The big splash in Thursday's papers is Bill Gates's visit to Prague: the head of Microsoft has offered a generous package in the form of free copies of the Windows operating system for Czech schools within the education system's state-wide Internet project.
Hospodarske noviny writes that Gates's donation will save an estimated 325 million crowns in the project's budget. The daily Lidove noviny shows the world's richest man posing for the cameras, surrounded by a classroom of Czech school kids, a happy teacher, and the child stars of the upcoming Czech film, Mach and Sebestova.
Meanwhile the daily Pravo offers a much more sombre picture, with the latest suicide bombing in Israel. Featured on the front page is a colour photograph of the suicide bomber's remains strewn across a Jerusalem street. Weak stomachs or weak hearts be warned. No-one else was killed in the attack, but 11 people were injured.
Clearly there is no sign of the situation in the Middle East calming down as the holiday season approaches. Stories on the Czech Republic's Mikulas holiday, where adults dress up as St Nicholas to give children sweets and may seem a bit frivolous by comparison.
One of Pravo's other main stories features Czech opposition leader Vaclav Klaus and what some critics see as his latest faux pas in Brussels. The controversial politician once again stepped up his rhetoric criticising the EU and the Czech Republic's role within it, and has come under fire from the minority Social Democrat government at home.
Lidove noviny quotes Deputy Prime Minister Pavel Rychetsky as saying that Mr Klaus "evidently does not understand the meaning of European integration", but Mr Klaus would probably beg to differ.
Moving on to other political figures, Thursday's Mlada fronta Dnes offers a top story in its colour supplement on the Czech Republic's First Lady, Dagmar Havlova. The story maps her fascinating rise to the position, with graphs tracking her levels of popularity and the pros and cons of her professional image.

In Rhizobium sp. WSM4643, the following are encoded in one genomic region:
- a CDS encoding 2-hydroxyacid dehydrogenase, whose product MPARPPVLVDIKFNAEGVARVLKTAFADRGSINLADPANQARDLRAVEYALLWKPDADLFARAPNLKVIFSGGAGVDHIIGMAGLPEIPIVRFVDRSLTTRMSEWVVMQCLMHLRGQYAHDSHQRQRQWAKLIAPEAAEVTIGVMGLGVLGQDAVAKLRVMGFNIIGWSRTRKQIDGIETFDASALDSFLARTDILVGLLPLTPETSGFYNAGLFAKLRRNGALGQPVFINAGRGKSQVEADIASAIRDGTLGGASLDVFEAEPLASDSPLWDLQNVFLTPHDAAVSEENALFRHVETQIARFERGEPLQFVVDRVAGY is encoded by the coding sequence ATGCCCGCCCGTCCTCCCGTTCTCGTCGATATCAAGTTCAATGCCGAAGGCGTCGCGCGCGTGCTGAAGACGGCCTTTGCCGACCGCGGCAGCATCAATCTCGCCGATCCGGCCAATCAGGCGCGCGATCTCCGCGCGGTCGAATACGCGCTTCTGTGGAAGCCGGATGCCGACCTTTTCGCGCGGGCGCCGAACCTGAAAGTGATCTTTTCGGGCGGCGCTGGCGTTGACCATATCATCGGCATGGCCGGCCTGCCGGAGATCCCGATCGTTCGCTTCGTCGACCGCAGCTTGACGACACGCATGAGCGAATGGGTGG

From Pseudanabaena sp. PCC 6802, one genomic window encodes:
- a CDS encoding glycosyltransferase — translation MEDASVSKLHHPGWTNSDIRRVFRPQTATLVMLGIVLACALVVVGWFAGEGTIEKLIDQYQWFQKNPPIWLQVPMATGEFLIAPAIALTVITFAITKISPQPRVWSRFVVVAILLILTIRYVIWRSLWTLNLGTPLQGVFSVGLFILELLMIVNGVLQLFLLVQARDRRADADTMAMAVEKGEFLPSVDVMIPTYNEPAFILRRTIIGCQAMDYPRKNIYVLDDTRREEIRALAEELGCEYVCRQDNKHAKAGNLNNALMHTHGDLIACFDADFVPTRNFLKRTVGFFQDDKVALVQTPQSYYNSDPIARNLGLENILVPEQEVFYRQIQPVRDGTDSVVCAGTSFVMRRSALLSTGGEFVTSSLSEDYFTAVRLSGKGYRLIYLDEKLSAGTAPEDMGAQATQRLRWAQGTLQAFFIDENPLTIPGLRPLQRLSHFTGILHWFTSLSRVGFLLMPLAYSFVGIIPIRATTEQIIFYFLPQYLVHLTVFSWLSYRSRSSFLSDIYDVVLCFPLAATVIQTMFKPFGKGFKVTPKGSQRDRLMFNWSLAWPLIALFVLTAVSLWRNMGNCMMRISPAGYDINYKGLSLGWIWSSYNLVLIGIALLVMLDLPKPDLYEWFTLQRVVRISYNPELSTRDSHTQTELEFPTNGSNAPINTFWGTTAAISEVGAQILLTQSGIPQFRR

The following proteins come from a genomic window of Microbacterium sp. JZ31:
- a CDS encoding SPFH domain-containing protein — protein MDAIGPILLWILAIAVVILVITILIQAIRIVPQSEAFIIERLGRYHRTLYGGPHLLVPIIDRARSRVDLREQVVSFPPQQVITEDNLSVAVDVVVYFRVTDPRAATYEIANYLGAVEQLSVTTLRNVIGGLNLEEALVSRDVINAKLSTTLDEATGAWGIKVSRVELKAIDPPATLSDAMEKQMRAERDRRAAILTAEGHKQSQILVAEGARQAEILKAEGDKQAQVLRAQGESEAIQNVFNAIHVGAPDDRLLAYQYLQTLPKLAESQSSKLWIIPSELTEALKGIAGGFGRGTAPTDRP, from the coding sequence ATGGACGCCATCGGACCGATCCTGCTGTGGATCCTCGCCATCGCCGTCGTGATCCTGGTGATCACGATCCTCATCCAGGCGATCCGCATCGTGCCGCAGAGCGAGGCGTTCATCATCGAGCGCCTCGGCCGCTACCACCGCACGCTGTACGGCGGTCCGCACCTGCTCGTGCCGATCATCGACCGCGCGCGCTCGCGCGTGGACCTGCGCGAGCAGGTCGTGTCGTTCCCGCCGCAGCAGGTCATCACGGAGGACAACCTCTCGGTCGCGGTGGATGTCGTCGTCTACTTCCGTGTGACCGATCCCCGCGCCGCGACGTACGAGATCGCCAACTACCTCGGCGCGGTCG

From the material it is possible to deduce that Mrs Havlova's popularity has stabilised in recent years, though in the past she has come under public criticism for her spontenaity and verve. The paper says her popularity reached its greatest heights in 1998, when she sat by husband Vaclav Havel's bedside after the president almost died from a sudden intestinal problem.
And...anyone up for a bit of scandal? Shady bankers are in the news as Hospodarske noviny writes that two suspects have been taken into custody on charges that they may have embbezeled two and a half billion crowns from the CSOB bank.
The paper writes that investigators waited for one of the suspects to return from abroad, before moving in to make arrests. In the meantime the holdings of both former bank employees were seized, worth about 10 million crowns. The former employees were made redundant last year, for serious breaches in professionalism and personal discipline.
Hmm. Well, if proven guilty both of the accused could face up to 12 years in prison: what a way to spend Christmas...
And finally... one last look at Lidove noviny, and news that one of the Czech Republic's most popular rock groups Lucie have decided to boycott the upcoming Slavik awards, given yearly for outstanding musical achievements in the Czech Republic.
The paper writes that the group does not agree with the stylisation and overall dramaturgy of the gala evening, which will be broadcast by the country's most successful commercial television station TV Nova. The daily writes that the rock group "disagrees with the station's approach to art in several shows, which are in conflict with the image the group presents in its recordings, music videos, and in concert". TV Nova has declined to comment.
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